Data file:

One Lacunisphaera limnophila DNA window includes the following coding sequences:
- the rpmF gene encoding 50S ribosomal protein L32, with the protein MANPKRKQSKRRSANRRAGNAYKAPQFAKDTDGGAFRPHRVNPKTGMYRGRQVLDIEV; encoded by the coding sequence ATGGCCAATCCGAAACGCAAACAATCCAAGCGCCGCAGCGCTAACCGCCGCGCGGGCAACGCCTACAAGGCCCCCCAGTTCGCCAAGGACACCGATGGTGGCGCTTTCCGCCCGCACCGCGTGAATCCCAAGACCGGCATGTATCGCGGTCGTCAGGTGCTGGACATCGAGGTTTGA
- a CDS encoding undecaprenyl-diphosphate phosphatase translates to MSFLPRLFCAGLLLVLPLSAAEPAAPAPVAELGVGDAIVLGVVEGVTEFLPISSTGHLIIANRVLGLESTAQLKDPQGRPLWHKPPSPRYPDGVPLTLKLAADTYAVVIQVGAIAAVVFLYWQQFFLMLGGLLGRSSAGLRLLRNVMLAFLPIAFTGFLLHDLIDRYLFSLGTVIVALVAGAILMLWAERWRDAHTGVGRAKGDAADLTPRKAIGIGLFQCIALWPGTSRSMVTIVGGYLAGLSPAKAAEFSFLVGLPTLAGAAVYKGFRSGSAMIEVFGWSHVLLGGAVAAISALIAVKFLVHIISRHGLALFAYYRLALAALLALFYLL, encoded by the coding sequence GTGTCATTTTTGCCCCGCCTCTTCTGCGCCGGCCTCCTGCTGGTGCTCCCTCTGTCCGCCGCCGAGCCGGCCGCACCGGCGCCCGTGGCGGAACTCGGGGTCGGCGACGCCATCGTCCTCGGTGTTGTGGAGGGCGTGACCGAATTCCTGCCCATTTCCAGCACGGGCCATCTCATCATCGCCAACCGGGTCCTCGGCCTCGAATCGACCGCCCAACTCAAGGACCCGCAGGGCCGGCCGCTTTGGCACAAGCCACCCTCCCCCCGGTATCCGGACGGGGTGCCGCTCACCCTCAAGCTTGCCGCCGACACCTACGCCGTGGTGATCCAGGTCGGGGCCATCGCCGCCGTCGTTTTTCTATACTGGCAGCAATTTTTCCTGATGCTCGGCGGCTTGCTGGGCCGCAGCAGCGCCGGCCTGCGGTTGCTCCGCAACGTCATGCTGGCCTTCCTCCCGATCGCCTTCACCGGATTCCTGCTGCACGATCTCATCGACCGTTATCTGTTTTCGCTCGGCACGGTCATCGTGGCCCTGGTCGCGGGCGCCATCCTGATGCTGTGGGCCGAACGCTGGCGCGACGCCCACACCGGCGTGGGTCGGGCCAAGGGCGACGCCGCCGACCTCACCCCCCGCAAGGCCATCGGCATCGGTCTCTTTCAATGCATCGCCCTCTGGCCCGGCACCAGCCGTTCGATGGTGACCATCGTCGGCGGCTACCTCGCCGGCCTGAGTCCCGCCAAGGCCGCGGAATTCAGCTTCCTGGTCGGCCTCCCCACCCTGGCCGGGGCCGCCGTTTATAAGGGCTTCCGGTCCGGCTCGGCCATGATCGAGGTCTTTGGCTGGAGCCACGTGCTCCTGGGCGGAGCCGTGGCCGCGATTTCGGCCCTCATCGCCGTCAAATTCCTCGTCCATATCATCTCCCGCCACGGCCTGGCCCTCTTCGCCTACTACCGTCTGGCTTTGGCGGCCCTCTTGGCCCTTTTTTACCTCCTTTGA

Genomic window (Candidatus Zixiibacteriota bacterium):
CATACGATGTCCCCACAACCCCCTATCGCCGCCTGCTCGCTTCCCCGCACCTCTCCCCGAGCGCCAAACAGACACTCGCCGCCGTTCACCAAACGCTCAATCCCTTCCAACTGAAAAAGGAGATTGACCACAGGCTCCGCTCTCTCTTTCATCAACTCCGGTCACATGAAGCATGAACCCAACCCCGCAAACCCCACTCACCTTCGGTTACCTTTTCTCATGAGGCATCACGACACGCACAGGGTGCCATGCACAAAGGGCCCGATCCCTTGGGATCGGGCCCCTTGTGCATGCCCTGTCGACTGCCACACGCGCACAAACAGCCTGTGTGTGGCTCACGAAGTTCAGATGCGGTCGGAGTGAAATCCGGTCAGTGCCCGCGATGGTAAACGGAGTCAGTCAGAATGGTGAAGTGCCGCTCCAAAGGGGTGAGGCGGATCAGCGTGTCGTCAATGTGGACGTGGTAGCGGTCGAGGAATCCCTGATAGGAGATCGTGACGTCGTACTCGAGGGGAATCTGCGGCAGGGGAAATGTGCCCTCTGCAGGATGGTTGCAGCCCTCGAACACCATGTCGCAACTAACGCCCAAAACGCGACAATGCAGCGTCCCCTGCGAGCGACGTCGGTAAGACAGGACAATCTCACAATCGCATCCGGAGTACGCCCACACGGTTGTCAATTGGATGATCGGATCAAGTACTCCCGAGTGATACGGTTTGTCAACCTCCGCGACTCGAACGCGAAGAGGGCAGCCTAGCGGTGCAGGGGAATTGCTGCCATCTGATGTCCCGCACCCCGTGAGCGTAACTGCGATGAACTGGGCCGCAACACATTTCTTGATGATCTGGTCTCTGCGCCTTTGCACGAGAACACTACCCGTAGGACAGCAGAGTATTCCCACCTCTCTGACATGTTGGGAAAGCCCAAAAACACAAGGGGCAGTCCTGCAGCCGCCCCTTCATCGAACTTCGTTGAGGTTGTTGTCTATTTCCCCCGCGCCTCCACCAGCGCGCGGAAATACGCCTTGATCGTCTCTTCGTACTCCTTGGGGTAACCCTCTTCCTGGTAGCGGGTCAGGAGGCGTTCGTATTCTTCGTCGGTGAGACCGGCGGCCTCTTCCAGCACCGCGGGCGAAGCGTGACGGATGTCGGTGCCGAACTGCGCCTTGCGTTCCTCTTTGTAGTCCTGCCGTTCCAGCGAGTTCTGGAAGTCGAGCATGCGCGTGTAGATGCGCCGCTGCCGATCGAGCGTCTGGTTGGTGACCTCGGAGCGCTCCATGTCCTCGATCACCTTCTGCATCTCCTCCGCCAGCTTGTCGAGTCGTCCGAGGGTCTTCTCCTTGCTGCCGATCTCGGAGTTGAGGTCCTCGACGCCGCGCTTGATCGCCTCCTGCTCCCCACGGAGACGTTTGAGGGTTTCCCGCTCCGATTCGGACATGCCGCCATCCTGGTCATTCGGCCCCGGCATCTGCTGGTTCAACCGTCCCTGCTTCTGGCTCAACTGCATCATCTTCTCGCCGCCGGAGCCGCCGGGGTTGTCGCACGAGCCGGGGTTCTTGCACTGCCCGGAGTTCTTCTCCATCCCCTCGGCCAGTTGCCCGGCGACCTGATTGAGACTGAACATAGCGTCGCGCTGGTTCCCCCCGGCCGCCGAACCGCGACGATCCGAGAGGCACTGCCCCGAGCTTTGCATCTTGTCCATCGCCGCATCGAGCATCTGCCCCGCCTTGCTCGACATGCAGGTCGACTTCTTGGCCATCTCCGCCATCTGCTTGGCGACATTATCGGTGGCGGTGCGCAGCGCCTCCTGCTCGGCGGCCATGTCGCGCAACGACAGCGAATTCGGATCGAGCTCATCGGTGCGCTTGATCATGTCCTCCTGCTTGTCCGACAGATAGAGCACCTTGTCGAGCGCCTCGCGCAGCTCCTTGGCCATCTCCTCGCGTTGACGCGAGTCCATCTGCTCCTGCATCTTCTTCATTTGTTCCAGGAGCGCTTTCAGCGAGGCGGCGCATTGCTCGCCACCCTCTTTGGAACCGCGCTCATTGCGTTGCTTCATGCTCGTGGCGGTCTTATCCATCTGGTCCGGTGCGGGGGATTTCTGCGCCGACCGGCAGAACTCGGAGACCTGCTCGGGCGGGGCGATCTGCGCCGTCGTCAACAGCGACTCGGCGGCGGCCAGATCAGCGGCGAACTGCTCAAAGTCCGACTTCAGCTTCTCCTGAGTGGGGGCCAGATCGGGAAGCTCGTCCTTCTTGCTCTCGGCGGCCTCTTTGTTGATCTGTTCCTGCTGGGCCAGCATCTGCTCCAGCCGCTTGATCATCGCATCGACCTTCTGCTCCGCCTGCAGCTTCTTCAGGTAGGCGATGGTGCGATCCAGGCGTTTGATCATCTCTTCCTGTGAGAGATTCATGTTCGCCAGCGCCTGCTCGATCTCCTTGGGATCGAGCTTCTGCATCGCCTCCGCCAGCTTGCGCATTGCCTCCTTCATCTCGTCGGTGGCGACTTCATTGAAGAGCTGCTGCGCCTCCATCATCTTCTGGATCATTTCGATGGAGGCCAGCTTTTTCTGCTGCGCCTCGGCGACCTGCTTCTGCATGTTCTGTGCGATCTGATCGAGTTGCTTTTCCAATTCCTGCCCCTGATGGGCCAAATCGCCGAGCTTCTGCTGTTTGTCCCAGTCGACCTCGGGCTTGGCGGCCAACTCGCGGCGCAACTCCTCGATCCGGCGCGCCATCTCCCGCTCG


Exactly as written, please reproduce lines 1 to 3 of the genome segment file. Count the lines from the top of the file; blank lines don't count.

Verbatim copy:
One Lacunisphaera limnophila DNA window includes the following coding sequences:
- the rpmF gene encoding 50S ribosomal protein L32, with the protein MANPKRKQSKRRSANRRAGNAYKAPQFAKDTDGGAFRPHRVNPKTGMYRGRQVLDIEV; encoded by the coding sequence ATGGCCAATCCGAAACGCAAACAATCCAAGCGCCGCAGCGCTAACCGCCGCGCGGGCAACGCCTACAAGGCCCCCCAGTTCGCCAAGGACACCGATGGTGGCGCTTTCCGCCCGCACCGCGTGAATCCCAAGACCGGCATGTATCGCGGTCGTCAGGTGCTGGACATCGAGGTTTGA
- a CDS encoding undecaprenyl-diphosphate phosphatase translates to MSFLPRLFCAGLLLVLPLSAAEPAAPAPVAELGVGDAIVLGVVEGVTEFLPISSTGHLIIANRVLGLESTAQLKDPQGRPLWHKPPSPRYPDGVPLTLKLAADTYAVVIQVGAIAAVVFLYWQQFFLMLGGLLGRSSAGLRLLRNVMLAFLPIAFTGFLLHDLIDRYLFSLGTVIVALVAGAILMLWAERWRDAHTGVGRAKGDAADLTPRKAIGIGLFQCIALWPGTSRSMVTIVGGYLAGLSPAKAAEFSFLVGLPTLAGAAVYKGFRSGSAMIEVFGWSHVLLGGAVAAISALIAVKFLVHIISRHGLALFAYYRLALAALLALFYLL, encoded by the coding sequence GTGTCATTTTTGCCCCGCCTCTTCTGCGCCGGCCTCCTGCTGGTGCTCCCTCTGTCCGCCGCCGAGCCGGCCGCACCGGCGCCCGTGGCGGAACTCGGGGTCGGCGACGCCATCGTCCTCGGTGTTGTGGAGGGCGTGACCGAATTCCTGCCCATTTCCAGCACGGGCCATCTCATCATCGCCAACCGGGTCCTCGGCCTCGAATCGACCGCCCAACTCAAGGACCCGCAGGGCCGGCCGCTTTGGCACAAGCCACCCTCCCCCCGGTATCCGGACGGGGTGCCGCTCACCCTCAAGCTTGCCGCCGACACCTACGCCGTGGTGATCCAGGTCGGGGCCATCGCCGCCGTCGTTTTTCTATACTGGCAGCAATTTTTCCTGATGCTCGGCGGCTTGCTGGGCCGCAGCAGCGCCGGCCTGCGGTTGCTCCGCAACGTCATGCTGGCCTTCCTCCCGATCGCCTTCACCGGATTCCTGCTGCACGATCTCATCGACCGTTATCTGTTTTCGCTCGGCACGGTCATCGTGGCCCTGGTCGCGGGCGCCATCCTGATGCTGTGGGCCGAACGCTGGCGCGACGCCCACACCGGCGTGGGTCGGGCCAAGGGCGACGCCGCCGACCTCACCCCCCGCAAGGCCATCGGCATCGGTCTCTTTCAATGCATCGCCCTCTGGCCCGGCACCAGCCGTTCGATGGTGACCATCGTCGGCGGCTACCTCGCCGGCCTGAGTCCCGCCAAGGCCGCGGAATTCAGCTTCCTGGTCGGCCTCCCCACCCTGGCCGGGGCCGCCGTTTATAAGGGCTTCCGGTCCGGCTCGGCCATGATCGAGGTCTTTGGCTGGAGCCACGTGCTCCTGGGCGGAGCCGTGGCCGCGATTTCGGCCCTCATCGCCGTCAAATTCCTCGTCCATATCATCTCCCGCCACGGCCTGGCCCTCTTCGCCTACTACCGTCTGGCTTTGGCGGCCCTCTTGGCCCTTTTTTACCTCCTTTGA